With games called Bumper Burptastic, Flick the Bogey and Fatal Fart, among others, this app is full of kid-appeal: your child will love challenging themselves to become the Lord High Excellent Majesty of Pranks.
Best for problem-solving
Your child has to interview witnesses and suspects, and collect clues, motives and alibis, to work out who committed the crime, Cluedo-style. Along the way, they’re asked to solve problems that test their vocabulary, code-breaking, non-verbal reasoning skills and more. Their findings are collated in a fact-file, and once they’ve collated enough evidence, they can accuse their suspect and find out if their suspicions were right.
Once your child has solved the mystery, the whole adventure is compiled into an illustrated virtual storybook. You’ll be notified when this happens, so you can read it together. You can also switch to a dyslexia-friendly font, and set time limits so your child isn’t glued to the screen for too long.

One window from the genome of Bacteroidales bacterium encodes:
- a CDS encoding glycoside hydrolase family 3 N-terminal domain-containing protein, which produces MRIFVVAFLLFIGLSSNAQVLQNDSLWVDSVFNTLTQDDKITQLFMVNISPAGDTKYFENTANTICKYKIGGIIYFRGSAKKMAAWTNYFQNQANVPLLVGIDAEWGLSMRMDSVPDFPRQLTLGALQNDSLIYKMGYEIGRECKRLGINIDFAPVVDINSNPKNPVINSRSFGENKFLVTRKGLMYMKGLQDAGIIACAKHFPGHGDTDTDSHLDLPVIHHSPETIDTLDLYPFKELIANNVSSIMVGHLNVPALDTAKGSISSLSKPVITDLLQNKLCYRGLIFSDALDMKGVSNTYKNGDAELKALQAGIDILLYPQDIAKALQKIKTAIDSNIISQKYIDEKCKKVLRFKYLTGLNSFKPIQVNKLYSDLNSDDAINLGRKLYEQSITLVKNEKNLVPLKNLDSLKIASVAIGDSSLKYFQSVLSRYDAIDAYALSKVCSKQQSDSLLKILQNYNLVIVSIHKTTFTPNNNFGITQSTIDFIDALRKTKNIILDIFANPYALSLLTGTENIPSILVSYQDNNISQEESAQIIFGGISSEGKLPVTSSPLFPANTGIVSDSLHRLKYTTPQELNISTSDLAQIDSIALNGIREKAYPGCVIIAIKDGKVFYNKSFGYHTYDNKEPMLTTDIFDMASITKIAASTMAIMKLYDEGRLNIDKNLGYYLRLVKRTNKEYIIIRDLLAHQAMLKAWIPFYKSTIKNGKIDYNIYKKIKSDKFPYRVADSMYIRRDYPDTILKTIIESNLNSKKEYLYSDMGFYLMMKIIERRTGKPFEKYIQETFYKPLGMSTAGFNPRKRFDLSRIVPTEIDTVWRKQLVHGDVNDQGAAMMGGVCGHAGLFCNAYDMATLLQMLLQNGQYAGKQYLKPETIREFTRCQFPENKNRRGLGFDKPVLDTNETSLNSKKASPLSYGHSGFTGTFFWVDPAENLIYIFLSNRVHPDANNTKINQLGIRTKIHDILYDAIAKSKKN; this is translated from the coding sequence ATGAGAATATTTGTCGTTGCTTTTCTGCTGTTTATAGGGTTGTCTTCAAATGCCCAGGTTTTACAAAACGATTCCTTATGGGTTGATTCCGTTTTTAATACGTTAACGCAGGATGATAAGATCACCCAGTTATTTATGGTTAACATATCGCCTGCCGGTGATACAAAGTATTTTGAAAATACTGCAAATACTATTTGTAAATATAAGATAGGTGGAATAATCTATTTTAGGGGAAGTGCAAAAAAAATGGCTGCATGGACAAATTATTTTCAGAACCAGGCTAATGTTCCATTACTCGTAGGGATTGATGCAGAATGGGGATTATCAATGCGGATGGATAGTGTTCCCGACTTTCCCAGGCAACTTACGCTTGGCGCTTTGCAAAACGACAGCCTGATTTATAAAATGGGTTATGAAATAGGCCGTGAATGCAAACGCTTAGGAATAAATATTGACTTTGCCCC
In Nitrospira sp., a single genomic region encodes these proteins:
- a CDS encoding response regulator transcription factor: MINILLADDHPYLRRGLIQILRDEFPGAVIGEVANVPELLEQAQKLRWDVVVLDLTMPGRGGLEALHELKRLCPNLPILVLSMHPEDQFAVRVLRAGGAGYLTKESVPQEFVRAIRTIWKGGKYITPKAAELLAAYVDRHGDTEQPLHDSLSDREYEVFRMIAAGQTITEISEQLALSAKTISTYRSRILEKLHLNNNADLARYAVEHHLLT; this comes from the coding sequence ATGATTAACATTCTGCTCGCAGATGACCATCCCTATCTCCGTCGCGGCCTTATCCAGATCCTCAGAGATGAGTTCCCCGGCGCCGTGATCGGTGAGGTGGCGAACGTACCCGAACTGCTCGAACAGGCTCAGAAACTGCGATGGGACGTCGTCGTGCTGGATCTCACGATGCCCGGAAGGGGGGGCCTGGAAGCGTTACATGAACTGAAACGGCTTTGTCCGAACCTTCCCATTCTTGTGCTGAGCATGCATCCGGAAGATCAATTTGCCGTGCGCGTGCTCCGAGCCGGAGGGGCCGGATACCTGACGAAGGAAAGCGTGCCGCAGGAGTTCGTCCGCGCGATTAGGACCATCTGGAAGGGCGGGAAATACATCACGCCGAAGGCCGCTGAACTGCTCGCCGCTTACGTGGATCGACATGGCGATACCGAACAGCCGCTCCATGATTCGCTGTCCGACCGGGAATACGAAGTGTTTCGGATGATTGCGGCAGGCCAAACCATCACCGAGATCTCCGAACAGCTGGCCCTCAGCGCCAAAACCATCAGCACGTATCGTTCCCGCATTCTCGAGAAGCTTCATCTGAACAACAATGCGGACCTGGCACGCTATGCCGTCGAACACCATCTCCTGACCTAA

Best for KS1 kids
By swiping, tapping and dragging, your child has to beat the countdown clock and complete tasks such as unwrapping Mr Bump’s bandages, stirring Mr Messy’s cake mix, and solving Mr Clever’s word problems. The catch is that to promote quick thinking, the further they progress, the faster they have to be – and if they don’t finish the activity in time, they lose a life.
Your child unlocks more characters as they advance through the games, and can compare their own scores with their previous results, and challenge themselves against other players worldwide.
Best for pre-schoolers
Spot at the Farm, £2.99, AppleThis charming app is ideal for pre-school and EYFS children who are just getting to grips with using a smartphone or tablet. Using their finger, your child can take Spot on a walking, running and jumping adventure around the farm, with lots of fun activities to do on the way.